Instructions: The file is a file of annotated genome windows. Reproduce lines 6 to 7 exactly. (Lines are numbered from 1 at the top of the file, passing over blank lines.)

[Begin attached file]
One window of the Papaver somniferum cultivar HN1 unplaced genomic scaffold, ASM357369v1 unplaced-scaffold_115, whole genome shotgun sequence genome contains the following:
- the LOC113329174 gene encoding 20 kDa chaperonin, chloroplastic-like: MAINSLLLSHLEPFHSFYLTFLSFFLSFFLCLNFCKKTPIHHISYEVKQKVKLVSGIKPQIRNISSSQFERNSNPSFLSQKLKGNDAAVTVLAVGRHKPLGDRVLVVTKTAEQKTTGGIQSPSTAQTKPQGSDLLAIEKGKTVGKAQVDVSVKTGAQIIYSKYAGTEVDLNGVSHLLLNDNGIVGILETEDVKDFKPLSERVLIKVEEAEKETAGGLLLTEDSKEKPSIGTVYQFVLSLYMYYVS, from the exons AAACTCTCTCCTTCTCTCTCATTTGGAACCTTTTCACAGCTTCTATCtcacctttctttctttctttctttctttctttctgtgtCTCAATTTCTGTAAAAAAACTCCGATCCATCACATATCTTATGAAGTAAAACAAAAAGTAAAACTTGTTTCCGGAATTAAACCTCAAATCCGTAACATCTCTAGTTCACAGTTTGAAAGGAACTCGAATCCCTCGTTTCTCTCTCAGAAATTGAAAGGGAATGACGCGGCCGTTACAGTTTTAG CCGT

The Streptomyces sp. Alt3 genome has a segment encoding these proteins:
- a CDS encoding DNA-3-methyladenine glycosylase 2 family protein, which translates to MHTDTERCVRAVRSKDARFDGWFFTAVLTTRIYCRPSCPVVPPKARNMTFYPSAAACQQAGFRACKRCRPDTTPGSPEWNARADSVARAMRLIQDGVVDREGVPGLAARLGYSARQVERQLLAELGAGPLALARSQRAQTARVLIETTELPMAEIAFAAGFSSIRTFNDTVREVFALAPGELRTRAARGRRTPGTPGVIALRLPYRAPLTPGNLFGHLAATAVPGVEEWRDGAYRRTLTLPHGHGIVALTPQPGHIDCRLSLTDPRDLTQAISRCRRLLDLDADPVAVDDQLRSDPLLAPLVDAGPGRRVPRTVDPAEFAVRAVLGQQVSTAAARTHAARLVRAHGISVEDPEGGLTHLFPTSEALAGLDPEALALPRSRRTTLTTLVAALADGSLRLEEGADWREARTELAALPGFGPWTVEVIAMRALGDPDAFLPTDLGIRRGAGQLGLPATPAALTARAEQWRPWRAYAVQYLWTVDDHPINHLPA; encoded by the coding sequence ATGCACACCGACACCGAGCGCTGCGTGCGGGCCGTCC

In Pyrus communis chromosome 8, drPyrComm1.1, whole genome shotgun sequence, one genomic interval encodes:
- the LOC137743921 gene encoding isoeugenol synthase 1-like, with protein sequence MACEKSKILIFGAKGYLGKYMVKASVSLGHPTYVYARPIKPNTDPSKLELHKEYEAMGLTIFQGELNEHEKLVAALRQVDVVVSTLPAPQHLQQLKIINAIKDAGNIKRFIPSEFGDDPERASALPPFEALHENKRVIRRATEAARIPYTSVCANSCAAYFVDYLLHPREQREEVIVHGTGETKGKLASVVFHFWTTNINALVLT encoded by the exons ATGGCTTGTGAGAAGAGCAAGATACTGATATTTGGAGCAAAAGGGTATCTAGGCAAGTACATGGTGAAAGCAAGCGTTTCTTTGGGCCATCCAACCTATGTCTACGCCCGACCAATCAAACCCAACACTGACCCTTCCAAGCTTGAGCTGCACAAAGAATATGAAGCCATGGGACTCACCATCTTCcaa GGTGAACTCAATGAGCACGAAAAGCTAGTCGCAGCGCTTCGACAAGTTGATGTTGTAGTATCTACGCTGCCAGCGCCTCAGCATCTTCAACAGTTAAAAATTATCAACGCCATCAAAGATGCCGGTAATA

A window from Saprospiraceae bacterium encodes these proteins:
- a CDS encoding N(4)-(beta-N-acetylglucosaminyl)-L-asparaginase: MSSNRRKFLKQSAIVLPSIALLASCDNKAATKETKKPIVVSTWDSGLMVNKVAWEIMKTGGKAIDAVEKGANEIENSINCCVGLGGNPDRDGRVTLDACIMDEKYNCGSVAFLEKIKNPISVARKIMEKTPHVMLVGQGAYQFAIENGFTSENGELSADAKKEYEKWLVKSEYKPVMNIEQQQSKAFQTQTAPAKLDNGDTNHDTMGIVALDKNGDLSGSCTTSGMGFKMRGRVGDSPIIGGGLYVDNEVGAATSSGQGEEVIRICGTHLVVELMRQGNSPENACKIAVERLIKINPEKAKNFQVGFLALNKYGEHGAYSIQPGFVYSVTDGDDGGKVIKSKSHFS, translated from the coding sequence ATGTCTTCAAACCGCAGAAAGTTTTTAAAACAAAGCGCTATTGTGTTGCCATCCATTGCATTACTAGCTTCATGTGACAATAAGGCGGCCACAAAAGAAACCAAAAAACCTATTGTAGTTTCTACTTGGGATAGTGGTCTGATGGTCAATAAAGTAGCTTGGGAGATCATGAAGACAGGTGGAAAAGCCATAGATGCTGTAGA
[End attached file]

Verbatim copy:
- the LOC137743921 gene encoding isoeugenol synthase 1-like, with protein sequence MACEKSKILIFGAKGYLGKYMVKASVSLGHPTYVYARPIKPNTDPSKLELHKEYEAMGLTIFQGELNEHEKLVAALRQVDVVVSTLPAPQHLQQLKIINAIKDAGNIKRFIPSEFGDDPERASALPPFEALHENKRVIRRATEAARIPYTSVCANSCAAYFVDYLLHPREQREEVIVHGTGETKGKLASVVFHFWTTNINALVLT encoded by the exons ATGGCTTGTGAGAAGAGCAAGATACTGATATTTGGAGCAAAAGGGTATCTAGGCAAGTACATGGTGAAAGCAAGCGTTTCTTTGGGCCATCCAACCTATGTCTACGCCCGACCAATCAAACCCAACACTGACCCTTCCAAGCTTGAGCTGCACAAAGAATATGAAGCCATGGGACTCACCATCTTCcaa GGTGAACTCAATGAGCACGAAAAGCTAGTCGCAGCGCTTCGACAAGTTGATGTTGTAGTATCTACGCTGCCAGCGCCTCAGCATCTTCAACAGTTAAAAATTATCAACGCCATCAAAGATGCCGGTAATA

A window from Saprospiraceae bacterium encodes these proteins: